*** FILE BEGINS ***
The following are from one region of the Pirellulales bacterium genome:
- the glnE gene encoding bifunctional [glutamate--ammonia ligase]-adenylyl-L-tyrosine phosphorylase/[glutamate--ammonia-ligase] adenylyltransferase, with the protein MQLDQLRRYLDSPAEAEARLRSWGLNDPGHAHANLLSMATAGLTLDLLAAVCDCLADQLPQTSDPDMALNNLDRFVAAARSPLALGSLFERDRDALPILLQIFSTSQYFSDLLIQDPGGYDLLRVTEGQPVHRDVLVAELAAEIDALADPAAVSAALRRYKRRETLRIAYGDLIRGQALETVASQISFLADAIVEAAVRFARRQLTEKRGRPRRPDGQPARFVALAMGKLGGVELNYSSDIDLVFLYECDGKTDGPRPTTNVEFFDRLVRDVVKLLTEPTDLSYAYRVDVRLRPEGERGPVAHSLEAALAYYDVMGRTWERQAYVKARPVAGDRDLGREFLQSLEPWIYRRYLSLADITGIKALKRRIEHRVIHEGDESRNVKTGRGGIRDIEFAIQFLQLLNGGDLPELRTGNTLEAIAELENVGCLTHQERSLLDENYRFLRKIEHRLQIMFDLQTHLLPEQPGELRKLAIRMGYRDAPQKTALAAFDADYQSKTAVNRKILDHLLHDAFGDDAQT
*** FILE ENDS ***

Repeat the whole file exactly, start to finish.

The following are from one region of the Pirellulales bacterium genome:
- the glnE gene encoding bifunctional [glutamate--ammonia ligase]-adenylyl-L-tyrosine phosphorylase/[glutamate--ammonia-ligase] adenylyltransferase, with the protein MQLDQLRRYLDSPAEAEARLRSWGLNDPGHAHANLLSMATAGLTLDLLAAVCDCLADQLPQTSDPDMALNNLDRFVAAARSPLALGSLFERDRDALPILLQIFSTSQYFSDLLIQDPGGYDLLRVTEGQPVHRDVLVAELAAEIDALADPAAVSAALRRYKRRETLRIAYGDLIRGQALETVASQISFLADAIVEAAVRFARRQLTEKRGRPRRPDGQPARFVALAMGKLGGVELNYSSDIDLVFLYECDGKTDGPRPTTNVEFFDRLVRDVVKLLTEPTDLSYAYRVDVRLRPEGERGPVAHSLEAALAYYDVMGRTWERQAYVKARPVAGDRDLGREFLQSLEPWIYRRYLSLADITGIKALKRRIEHRVIHEGDESRNVKTGRGGIRDIEFAIQFLQLLNGGDLPELRTGNTLEAIAELENVGCLTHQERSLLDENYRFLRKIEHRLQIMFDLQTHLLPEQPGELRKLAIRMGYRDAPQKTALAAFDADYQSKTAVNRKILDHLLHDAFGDDAQT